In the 1950s, Oldham won the Championship and other trophies with a side that included Alan Davies, John Etty, goalkicker Bernard Ganley, Jack Keith, Sid Little, Frank Pitchford, Derek 'Rocky' Turner, Don Vines and Charlie Winslade.
On Monday 15 September 1952, record receipts were taken from a gate of 19,370 at Watersheddings to watch Oldham take on the Kangaroo tourists. The Australians lost only one of twenty-two club matches in Britain during that tour, but came close to defeat at Oldham, where the Roughyeds held them to a 7–7 draw.
Oldham played in the 1954–55 Championship Final at Maine Road, Manchester against Warrington. They also lost the Lancashire Cup final in a 2-12 defeat by Barrow in 1954.
Oldham's success in the 1950s also included a Championship title – in 1956–57; the Lancashire League 1956–57 and 1957–58 and the Lancashire Cup 1955–56, 1956–57 and 1957–58. Oldham lost 16–13 to Wigan in the 1966 Lancashire Cup Final. In 1964, Oldham reached the semi-finals of the Challenge Cup against Hull Kingston Rovers, the tie is remembered for taking three games to find the winner, the first match at Headingley finished 5–5, the replay at Station Road, Swinton finished prematurely 17–14 in Oldham's favour when the game was abandoned midway through the second half due to bad light, and the third game was won by Hull Kingston Rovers 12–2 at Fartown, Huddersfield.
Oldham were Division Two champions in 1963–64.
At the end of a disastrous 1969–70 season, when Oldham finished 29th out of 30 clubs in a single division, the committee was voted out of office en bloc and replaced by nine new officials and a new chairman in Arthur Walker. They brought in Graham Starkey as player-coach.
Dave Cox coached Oldham for 18 months until December 1978.
In the 1983–84 season, Oldham lost just two of their opening 11 Division One fixtures but collapsed around Christmas. After four defeats in five games, January's home game against Leigh descended into a mass brawl before the referee abandoned the match. Both clubs were fined £1,000 and coach Peter Smethurst decided to quit. The club committee asked his assistant, Frank Barrow to step into the breach. His first game was against rock-bottom Whitehaven, winless after 22 matches. But the Cumbrians ran in seven tries, handing Oldham a 42–8 mauling, and prompting Barrow to resign minutes after the game. He was replaced on a temporary basis by Brian Gartland.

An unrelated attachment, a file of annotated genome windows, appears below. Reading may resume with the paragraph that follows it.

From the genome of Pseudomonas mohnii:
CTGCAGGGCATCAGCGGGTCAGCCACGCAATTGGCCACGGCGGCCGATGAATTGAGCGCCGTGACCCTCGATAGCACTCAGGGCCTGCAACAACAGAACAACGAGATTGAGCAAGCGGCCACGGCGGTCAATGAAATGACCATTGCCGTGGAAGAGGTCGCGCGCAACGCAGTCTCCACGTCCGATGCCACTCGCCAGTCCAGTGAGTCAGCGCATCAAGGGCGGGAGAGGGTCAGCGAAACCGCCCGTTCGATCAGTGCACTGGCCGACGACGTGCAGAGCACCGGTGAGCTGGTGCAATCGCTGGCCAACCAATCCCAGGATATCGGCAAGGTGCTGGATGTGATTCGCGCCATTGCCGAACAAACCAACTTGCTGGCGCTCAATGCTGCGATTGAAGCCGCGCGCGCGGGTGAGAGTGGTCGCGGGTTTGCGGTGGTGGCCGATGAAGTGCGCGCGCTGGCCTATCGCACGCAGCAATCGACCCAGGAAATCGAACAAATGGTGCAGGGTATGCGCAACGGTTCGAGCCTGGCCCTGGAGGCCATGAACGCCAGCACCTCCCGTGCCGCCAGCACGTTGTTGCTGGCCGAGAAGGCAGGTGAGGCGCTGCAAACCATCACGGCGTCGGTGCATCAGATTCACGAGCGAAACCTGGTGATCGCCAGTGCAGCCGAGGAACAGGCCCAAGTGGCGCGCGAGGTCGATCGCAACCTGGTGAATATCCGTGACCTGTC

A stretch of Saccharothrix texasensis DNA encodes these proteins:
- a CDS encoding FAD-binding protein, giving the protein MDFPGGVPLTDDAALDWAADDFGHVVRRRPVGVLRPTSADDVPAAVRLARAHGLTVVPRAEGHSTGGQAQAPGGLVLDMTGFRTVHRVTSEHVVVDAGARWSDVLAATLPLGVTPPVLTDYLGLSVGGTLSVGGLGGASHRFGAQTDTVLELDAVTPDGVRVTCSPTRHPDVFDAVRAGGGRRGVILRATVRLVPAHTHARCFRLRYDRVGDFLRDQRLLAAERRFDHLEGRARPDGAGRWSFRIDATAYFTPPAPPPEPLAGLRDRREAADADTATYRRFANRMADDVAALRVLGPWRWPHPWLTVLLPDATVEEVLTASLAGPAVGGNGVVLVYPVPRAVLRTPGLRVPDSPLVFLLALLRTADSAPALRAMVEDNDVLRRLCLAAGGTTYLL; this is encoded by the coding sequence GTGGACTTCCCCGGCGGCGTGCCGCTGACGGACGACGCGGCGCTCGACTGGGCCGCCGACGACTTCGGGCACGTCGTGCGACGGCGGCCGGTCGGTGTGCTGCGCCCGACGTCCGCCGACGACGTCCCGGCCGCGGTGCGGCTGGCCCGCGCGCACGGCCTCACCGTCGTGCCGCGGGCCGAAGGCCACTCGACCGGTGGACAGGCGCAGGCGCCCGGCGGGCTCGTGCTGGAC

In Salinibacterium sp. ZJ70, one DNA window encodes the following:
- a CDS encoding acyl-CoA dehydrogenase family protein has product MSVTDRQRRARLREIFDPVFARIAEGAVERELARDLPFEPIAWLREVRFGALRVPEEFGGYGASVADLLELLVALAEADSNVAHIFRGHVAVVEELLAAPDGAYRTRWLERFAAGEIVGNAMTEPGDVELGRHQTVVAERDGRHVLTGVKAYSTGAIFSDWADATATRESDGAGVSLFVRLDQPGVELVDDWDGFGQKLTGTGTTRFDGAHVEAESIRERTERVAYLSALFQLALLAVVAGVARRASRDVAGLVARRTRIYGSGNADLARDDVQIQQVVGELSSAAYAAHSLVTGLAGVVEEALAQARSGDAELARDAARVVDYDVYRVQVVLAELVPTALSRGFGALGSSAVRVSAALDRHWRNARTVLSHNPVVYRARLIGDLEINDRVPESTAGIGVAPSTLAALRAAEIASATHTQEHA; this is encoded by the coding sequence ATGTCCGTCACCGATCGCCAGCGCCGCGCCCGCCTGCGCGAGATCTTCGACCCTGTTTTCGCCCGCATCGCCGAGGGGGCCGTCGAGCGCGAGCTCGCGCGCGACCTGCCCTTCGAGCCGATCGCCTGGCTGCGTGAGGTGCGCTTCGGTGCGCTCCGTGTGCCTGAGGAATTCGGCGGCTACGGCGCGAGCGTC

Oldham pleaded with the local council for a financial bail-out in April 1987. Oldham decided to float as a public limited company and sold their training ground to the council in May 1987. Oldham won the 1988 Division Two title and the Division Two Premiership but lost £135,000. They would win the Premiership again in 1989–90.
Peter Tunks took over a coaching role with Oldham. Tunk's brief was clear: He had to sell most of his first team squad that had been relegated twice in 3 years, help to pay a tax bill of over 1 million pounds and sign promising players from the junior ranks. He narrowly missed promotion in the first year and took the team to the grand final where they were narrowly beaten. Over the next 2 years he got promotion to the top level for all the Oldham teams whilst getting young players like Chris Joynt, Barrie McDermott, David Bradbury, Gary Christie and Tommy Martyn to international level but due to the clubs massive debts run up by the previous management, Tunks was forced to sell his best players. Bob Lindner took over as captain-coach. The club sold the dilapidated Watersheddings in June 1994 for £1.25m to pay-off debts and moved to Oldham Athletic's Boundary Park stadium on the nearby Chadderton/Royton boundary.
When a Rupert Murdoch funded Super League competition was proposed, part of the deal was that some traditional clubs would merge. Oldham were supposed to merge with Salford to form a club to be known as Manchester which would compete in the Super League. When Salford visited Oldham for a match on Good Friday, 14 April, supporters of both clubs demonstrated against the unpopular idea by invading the pitch during the interval. This merger was resisted and instead they adopted the name Oldham Bears and were founder members of the new league.
Relegation came in the second year of the new summer season, 1997, when they finished below Paris Saint-Germain. Later that year, under chairman Jim Quinn, they went bankrupt with debts of £2,000,000.A new team Oldham Roughyeds was then formed in December to play at a lower level. The new club was created by Chris Hamilton and a band of three directors. The Roughyeds tag had been a long accepted nickname for the old club. It is however generally accepted that the new club (Oldham Roughyeds) is a legal continuation of the old club formed in 1876.